He was going to ask again. She could feel it in the way he pulled her more firmly against him, wrapping the covers around them both. He buried his face in her hair, breathed her in, kissed the crown of her head. This dance was the preamble. Placing a finger under her chin, he tilted her reluctant face towards his, open and hopeful.
“I love you, Grace,” he said.
As he breathed in for the question that followed, she abruptly took his mouth into hers, stealing his air. As one, they rolled until she was on top of him. Her auburn locks fell tangled around their faces as she bit his bottom lip. They were already naked and it didn’t take long. He knew it was a distraction.
“Coffee,” she murmured into his shoulder afterwards, rolling out of bed. She picked a t-shirt off the floor, last night’s shed skin, and grabbed a pair of underwear from the top drawer. As she pulled them on, she caught his eye – full of hurt, and longing. She pulled her phone from the charger and left, closing the bedroom door behind her.
She was pleased to find an unopened coffee can on the counter. She pulled back the plastic lid, inhaling in the earthy scent of fresh grounds.
As the coffee machine gurgled, she took a seat at the small kitchen table against the bay window, a suburban street full of Saturday mornings unveiled before her. She started to scan her phone and a message appeared—a reminder to call Nana today.
“It didn’t work,” he said. She’d been so absorbed in her phone, she didn’t hear him come out of the bedroom. Wearing a pair of plaid boxers and blue socks, his hair mussed perfectly, he was a vision—tall and lean, olive-skinned. His heavily-lashed blue eyes looks steely, angry.
“What didn’t work?” she asked, returning to her phone. “Coffee’s in the pot. Pour me a cup?”
He sat down at the small table across from her, ignoring the request. Morning light from the bay window highlighted the pale, thick scar on his left shoulder.
“Your diversion attempt,” he said sharply. “We need to talk about this, Grace. I’m sorry you don’t want to, but it’s important to me.”
Grace sighed and placed her phone on the table. “I don’t know what there is to talk about,” she said, rising and walking into the kitchen. She pulled two mugs from the cabinet and turned to look at him across the kitchen island.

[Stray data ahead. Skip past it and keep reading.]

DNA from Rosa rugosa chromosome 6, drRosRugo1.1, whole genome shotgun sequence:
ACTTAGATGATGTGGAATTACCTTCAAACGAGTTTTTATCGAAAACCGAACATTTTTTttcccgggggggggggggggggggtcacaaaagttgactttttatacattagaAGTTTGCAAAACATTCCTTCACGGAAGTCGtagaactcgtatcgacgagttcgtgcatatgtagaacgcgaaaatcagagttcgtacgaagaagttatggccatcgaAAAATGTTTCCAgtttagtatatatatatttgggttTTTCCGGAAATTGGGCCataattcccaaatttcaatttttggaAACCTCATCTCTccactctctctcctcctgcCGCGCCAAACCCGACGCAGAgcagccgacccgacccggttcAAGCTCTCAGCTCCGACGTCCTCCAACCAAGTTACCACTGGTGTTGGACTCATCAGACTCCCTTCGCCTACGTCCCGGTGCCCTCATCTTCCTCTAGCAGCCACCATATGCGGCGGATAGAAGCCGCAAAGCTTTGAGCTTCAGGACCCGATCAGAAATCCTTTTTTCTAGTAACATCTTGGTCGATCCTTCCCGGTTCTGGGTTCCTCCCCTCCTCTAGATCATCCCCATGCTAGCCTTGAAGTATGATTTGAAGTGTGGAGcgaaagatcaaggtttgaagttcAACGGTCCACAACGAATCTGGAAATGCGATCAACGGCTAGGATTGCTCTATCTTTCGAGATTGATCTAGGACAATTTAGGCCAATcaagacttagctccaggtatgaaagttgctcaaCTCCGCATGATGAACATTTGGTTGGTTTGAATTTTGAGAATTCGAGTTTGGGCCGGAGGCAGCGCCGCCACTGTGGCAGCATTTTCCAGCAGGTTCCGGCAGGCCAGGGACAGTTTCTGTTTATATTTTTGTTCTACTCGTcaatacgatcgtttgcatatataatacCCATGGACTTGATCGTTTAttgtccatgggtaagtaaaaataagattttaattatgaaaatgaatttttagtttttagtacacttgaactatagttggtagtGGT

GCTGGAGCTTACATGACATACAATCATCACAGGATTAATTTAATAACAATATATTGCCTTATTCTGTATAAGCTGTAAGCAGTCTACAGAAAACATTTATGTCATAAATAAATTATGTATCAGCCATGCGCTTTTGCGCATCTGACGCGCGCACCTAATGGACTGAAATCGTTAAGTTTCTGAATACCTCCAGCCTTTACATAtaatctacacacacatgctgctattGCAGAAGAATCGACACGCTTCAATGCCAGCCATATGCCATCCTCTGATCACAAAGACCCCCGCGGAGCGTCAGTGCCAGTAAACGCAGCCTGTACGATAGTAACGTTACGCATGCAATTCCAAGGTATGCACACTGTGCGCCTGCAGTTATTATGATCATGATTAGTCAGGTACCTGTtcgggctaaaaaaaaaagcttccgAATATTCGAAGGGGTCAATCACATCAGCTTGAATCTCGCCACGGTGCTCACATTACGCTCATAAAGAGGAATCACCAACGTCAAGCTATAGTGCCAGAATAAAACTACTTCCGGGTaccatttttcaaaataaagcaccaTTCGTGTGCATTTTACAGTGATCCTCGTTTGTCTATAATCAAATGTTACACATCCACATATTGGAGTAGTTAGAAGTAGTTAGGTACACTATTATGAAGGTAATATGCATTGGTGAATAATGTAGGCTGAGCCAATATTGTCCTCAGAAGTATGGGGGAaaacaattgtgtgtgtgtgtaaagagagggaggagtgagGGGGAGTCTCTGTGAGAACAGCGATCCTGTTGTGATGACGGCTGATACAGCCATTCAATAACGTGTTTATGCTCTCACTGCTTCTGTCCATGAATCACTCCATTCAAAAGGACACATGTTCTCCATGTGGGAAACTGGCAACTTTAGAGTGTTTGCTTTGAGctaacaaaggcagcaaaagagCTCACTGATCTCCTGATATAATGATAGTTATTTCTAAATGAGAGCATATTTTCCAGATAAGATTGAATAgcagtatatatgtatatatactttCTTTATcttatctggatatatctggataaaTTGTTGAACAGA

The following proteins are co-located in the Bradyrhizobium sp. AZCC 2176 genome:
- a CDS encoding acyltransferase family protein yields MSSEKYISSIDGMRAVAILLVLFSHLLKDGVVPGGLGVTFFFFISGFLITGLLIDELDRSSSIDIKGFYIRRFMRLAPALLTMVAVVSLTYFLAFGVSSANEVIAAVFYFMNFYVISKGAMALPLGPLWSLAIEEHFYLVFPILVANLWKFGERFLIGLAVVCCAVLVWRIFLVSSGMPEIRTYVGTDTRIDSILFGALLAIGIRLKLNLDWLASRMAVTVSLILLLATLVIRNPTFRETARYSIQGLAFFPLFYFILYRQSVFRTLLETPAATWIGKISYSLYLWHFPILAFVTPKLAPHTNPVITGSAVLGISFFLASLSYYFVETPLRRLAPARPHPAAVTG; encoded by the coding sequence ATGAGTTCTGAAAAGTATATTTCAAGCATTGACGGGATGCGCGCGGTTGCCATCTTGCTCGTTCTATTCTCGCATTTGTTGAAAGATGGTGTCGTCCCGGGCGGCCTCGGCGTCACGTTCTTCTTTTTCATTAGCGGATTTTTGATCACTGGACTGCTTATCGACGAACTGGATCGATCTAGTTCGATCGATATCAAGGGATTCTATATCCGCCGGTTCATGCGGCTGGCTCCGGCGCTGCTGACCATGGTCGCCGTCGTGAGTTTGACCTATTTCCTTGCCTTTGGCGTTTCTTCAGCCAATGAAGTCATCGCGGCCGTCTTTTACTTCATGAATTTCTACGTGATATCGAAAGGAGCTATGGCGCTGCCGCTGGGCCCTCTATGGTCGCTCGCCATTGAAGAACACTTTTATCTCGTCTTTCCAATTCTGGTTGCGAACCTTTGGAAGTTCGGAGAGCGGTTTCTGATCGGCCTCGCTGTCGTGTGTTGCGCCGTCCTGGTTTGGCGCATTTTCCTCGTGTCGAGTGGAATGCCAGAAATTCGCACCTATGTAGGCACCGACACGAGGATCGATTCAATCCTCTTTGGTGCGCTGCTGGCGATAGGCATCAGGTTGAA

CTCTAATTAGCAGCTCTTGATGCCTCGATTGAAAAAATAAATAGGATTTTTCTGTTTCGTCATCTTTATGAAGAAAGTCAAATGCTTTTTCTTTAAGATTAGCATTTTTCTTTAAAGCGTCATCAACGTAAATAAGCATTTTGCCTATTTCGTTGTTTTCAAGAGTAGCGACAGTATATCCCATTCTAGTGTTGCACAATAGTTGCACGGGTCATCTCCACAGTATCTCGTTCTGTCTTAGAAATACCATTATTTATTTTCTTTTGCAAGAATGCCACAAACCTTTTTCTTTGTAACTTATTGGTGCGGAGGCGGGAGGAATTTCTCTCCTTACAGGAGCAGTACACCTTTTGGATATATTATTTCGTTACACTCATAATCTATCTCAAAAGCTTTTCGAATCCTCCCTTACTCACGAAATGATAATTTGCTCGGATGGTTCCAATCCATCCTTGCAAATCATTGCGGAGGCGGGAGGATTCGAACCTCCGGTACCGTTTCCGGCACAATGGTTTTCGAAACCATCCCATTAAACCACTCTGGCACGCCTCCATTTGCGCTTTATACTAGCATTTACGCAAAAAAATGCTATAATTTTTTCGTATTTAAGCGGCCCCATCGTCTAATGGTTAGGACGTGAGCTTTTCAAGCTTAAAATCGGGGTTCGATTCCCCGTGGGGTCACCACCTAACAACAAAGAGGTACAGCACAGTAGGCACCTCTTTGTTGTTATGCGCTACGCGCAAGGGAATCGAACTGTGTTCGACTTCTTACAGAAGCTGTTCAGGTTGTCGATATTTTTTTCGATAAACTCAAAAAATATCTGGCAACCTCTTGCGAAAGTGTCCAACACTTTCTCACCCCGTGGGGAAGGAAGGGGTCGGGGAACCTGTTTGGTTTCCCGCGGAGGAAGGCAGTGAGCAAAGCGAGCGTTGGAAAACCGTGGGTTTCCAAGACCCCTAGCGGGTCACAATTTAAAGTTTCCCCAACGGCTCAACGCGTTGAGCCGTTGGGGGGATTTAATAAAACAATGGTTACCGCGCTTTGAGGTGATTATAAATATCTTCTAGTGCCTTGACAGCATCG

“I understand you’re not ready, but I need to know why,” he said. His eyes had lost the steel, left confusion and sadness in its wake.
Grace filled the mugs and took the milk from the fridge. She mixed his with two teaspoons of sugar and a dash of milk. She returned to the table, placed the cups in front of them. Hers, black; his, pale and sweet.
“I don’t know if I can answer that,” she lied. “I just know I’m not ready.”
“When will you be ready?” he asked. This circular conversation was so familiar, it had become a sick role-play.
“Chuck, you know I can’t answer that.”
He rose and retraced her steps in to the kitchen, snatching the milk off the counter. He jerked open the fridge door and replaced the carton.
“Don’t leave the milk on the fucking counter, Grace,” he spat.
And just like that, the performance ended as it always did: with him angry and her leaving. She took a first and last sip of her coffee, then went into the bedroom to slip on some sweatpants. She grabbed the car keys from the kitchen island and slipped on her crocs in the foyer. As she shut the door behind her, she heard him say, “Grace, wait.”
The morning air still had a bite of winter, but it would burn off by mid-morning. Grace climbed into the creaking Four Runner and cranked the engine. With no destination in mind, she took a left out of the driveway. She could feel Chuck’s eyes on her from the bay window.
It was Sunday, so she had nowhere to be for a few hours. She had a short list of activities that always followed these arguments. Her favorite, musty-smelling bookstore downtown, wasn’t open yet. Depending on what time their argument concluded, Grace would sometimes belly up to the neighborhood bar a few blocks from their house, but Chuck had started to find her there. It was too close to home. Plus, things hadn’t gotten bad enough to start drinking in the morning. Yet.
It was a perfect morning for her third and final option: a visit to the dog park. It wasn’t just a dog park – people without dogs went there, too, so Grace didn’t feel out of place. Chuck was allergic to dogs and had offered to get her a hypoallergenic puppy, but she declined. She’d always wanted a big, hard-to-identify mutt from the pound. Maybe one of those “Who Rescued Who?” decals for the back window of the Four Runner. A labradoodle just wouldn’t be the same.